SAGE Celebrates Introduction of Groundbreaking LGBT Aging Legislation


Several bills introduced in Congress would bolster non-discrimination protections for LGBT elders and ensure access to aging services and supports for LGBT elders and older people living with HIV
[Washington, D.C.] – Today, U.S. Representative Suzanne Bonamici, along with her House colleagues Ted Deutch and Charlie Crist, re-introduced the Ruthie and Connie LGBT Elder Americans Act, a critical LGBT aging bill named after lesbian activists Ruthie Berman and her late wife Connie Kurtz.

The bill, endorsed by SAGE, would be a significant step forward in protecting LGBT elders, who face higher rates of poverty, pronounced social isolation, and less access to health care. If passed, it would ensure that LGBT elders and older people living with HIV have improved access to aging services and supports under the Older Americans Act, the country’s largest vehicle for funding and delivering services to older people in the U.S. This legislation follows yesterday’s re-introduction of the Equality Act, a federal LGBT civil rights bill that would protect the LGBT and gender nonconforming community against discrimination.

“Congress is ready to take action to protect LGBT rights. The 50th anniversary of Stonewall is coming up this year. It’s been 50 years, and we’re making progress,” said U.S. Representative Suzanne Bonamici speaking during SAGE’s National Day of Advocacy on March 13. “When I met with SAGE, I met an older gentleman who said that in order to get in-home care, he felt like he had to take down all of his pictures and hide who he was. That is wrong. That’s why we need to pass this bill.”

Ruthie Berman, 84, is a former New Yorker who now resides in Florida. She and her wife, Connie Kurtz, who passed away in 2018, successfully sued the New York Board of Education for domestic partner benefits in 1994. The couple went on to win many more achievements as LGBT activists.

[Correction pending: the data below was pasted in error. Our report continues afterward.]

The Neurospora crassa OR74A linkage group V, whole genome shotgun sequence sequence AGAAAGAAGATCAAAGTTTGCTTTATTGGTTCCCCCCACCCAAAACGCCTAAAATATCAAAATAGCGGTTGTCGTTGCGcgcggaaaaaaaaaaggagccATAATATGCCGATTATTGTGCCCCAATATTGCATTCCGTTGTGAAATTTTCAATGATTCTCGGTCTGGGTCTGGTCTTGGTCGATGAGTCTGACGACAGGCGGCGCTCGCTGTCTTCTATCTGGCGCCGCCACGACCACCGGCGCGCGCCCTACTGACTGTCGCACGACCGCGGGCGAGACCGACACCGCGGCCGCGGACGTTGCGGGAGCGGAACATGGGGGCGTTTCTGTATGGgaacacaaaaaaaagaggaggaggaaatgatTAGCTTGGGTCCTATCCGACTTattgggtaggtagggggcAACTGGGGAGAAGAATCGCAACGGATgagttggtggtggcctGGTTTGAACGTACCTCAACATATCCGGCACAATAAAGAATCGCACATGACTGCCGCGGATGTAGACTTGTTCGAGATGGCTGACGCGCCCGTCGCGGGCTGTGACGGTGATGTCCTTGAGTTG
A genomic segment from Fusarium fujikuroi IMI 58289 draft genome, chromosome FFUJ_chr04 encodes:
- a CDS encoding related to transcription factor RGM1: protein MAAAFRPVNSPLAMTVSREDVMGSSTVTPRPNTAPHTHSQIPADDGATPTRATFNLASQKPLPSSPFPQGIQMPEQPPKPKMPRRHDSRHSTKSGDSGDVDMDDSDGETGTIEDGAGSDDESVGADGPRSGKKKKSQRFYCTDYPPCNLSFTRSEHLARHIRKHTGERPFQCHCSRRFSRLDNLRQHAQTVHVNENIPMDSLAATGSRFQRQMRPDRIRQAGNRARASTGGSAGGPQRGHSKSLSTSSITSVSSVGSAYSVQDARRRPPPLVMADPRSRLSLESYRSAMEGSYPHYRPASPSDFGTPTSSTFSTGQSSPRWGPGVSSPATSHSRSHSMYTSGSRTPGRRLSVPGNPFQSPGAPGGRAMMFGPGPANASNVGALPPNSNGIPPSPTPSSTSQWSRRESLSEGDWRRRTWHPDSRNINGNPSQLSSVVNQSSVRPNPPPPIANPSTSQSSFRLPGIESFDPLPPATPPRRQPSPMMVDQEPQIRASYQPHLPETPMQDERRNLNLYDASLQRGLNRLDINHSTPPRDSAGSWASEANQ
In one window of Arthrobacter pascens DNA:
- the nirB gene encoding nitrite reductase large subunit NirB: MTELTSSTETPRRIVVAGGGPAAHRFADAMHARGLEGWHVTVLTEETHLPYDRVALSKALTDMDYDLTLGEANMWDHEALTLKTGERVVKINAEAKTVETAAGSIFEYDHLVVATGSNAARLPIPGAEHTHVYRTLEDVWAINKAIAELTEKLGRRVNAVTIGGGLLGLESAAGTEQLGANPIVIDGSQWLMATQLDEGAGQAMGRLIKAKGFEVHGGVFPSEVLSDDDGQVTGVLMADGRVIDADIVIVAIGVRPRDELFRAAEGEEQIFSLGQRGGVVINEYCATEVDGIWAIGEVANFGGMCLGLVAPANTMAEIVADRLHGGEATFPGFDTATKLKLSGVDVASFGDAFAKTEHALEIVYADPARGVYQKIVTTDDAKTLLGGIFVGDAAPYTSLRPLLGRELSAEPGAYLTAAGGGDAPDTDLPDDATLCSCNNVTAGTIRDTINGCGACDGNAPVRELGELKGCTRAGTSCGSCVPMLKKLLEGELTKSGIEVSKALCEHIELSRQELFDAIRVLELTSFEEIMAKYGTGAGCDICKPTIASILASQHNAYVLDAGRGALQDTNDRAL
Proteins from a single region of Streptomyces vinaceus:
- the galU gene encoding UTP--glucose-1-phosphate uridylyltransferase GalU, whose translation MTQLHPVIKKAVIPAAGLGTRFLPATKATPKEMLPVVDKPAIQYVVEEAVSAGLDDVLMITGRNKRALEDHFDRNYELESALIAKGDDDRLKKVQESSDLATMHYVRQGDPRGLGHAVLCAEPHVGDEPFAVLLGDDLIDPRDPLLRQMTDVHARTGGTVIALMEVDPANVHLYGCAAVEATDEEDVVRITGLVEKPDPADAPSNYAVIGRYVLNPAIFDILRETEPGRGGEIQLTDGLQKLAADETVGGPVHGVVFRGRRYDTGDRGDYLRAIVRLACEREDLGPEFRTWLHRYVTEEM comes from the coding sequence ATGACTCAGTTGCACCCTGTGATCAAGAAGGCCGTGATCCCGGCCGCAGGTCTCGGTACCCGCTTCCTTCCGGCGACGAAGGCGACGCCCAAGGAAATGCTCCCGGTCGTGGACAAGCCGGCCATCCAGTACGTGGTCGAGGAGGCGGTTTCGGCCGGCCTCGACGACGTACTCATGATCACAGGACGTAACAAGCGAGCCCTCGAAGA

“While we’ve made progress in our fight for LGBT equality, we still have work to do,” said 84-year-old Ruthie Berman, a lesbian activist and namesake of the bill. “My beloved Connie Kurtz passed away on May 27, 2018. I know Connie’s spirit is here, and that she would be proud to see the incredible advances that the LGBT community is achieving. LGBT people, especially older people, across the country still face challenges in accessing aging services and supports. That’s why this legislation is so important, and why it must be passed.”

“We are thrilled to see the introduction of the Ruthie Connie LGBT Elder Americans Act – the day after SAGE’s first ever National Day of Advocacy. Ruthie Berman, the bill’s namesake, met Congresswoman Bonamici and passionately made the case for protections. It’s been 50 years since Stonewall. It’s been five decades since that uprising. It’s high time that our LGBT trailblazers are protected and can access services,” said SAGE CEO Michael Adams. “We commend the leadership of Congresswoman Bonamici and thank each Member of Congress—including Representatives Ted Deutch, Charlie Crist, and David Cicilline, as well as Senator Jeff Merkley—who are taking a stand to better protect millions of older LGBT people across the country.”

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SAGE is the country’s largest and oldest organization dedicated to improving the lives of lesbian, gay, bisexual, and transgender (LGBT) older people. Founded in 1978 and headquartered in New York City, SAGE is a national organization that offers supportive services and consumer resources to LGBT older people and their caregivers. SAGE also advocates for public policy changes that address the needs of LGBT elders, provides education and technical assistance for aging providers and LGBT community organizations through its National Resource Center on LGBT Aging, and cultural competency training through SAGECare. With staff located across the country, SAGE also coordinates SAGENet, a growing network of affiliates in the United States.

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